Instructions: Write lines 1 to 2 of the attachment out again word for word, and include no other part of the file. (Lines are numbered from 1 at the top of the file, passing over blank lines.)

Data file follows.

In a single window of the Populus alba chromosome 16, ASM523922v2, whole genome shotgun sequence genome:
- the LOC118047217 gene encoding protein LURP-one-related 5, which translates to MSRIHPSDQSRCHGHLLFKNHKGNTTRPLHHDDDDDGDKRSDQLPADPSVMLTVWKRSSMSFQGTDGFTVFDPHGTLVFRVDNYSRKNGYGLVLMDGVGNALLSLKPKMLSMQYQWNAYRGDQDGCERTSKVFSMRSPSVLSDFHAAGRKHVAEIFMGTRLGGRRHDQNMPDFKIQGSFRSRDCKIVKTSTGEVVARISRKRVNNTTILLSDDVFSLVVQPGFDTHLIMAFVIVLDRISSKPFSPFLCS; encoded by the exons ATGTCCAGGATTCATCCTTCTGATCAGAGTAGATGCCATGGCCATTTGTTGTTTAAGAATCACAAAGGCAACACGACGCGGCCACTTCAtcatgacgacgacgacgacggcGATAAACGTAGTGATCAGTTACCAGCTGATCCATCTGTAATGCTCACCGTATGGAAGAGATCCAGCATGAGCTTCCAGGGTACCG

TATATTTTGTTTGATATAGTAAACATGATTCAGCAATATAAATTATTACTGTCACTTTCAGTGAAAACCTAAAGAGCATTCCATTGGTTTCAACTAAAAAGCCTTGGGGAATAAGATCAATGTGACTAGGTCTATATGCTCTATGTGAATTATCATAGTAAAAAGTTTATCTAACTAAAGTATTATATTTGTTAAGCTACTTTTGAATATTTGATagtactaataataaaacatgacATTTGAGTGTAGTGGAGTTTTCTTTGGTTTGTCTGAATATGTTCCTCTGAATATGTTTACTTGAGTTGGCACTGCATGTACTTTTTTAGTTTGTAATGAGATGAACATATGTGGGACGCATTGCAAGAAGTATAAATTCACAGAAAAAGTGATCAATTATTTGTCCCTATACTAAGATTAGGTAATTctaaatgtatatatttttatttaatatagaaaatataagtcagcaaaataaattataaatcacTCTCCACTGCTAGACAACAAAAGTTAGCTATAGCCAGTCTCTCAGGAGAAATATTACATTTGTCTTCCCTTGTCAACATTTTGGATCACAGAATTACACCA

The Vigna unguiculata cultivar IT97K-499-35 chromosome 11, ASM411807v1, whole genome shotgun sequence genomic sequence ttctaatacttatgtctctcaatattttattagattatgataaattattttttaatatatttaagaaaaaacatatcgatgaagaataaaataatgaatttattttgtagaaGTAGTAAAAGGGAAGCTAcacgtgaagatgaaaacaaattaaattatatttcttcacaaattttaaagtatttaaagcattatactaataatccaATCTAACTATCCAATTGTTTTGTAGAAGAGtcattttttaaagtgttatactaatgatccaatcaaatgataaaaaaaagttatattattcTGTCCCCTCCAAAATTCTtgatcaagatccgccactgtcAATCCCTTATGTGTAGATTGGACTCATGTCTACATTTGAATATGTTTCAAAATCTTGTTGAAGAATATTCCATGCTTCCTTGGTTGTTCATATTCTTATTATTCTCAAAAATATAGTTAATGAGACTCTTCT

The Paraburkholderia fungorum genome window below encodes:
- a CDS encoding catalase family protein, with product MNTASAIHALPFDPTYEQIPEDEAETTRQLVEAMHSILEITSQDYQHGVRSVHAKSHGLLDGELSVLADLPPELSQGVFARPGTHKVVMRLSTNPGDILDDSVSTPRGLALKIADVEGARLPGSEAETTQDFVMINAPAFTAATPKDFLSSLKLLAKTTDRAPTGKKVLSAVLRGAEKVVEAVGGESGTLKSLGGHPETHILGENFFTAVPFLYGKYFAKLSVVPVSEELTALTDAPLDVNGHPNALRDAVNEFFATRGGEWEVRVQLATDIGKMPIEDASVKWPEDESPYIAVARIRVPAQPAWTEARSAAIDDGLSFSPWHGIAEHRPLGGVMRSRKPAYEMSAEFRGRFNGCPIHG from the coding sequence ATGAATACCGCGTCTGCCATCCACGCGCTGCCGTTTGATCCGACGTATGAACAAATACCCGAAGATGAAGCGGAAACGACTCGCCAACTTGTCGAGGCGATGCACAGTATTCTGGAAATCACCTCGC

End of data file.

In a single window of the Populus alba chromosome 16, ASM523922v2, whole genome shotgun sequence genome:
- the LOC118047217 gene encoding protein LURP-one-related 5, which translates to MSRIHPSDQSRCHGHLLFKNHKGNTTRPLHHDDDDDGDKRSDQLPADPSVMLTVWKRSSMSFQGTDGFTVFDPHGTLVFRVDNYSRKNGYGLVLMDGVGNALLSLKPKMLSMQYQWNAYRGDQDGCERTSKVFSMRSPSVLSDFHAAGRKHVAEIFMGTRLGGRRHDQNMPDFKIQGSFRSRDCKIVKTSTGEVVARISRKRVNNTTILLSDDVFSLVVQPGFDTHLIMAFVIVLDRISSKPFSPFLCS; encoded by the exons ATGTCCAGGATTCATCCTTCTGATCAGAGTAGATGCCATGGCCATTTGTTGTTTAAGAATCACAAAGGCAACACGACGCGGCCACTTCAtcatgacgacgacgacgacggcGATAAACGTAGTGATCAGTTACCAGCTGATCCATCTGTAATGCTCACCGTATGGAAGAGATCCAGCATGAGCTTCCAGGGTACCG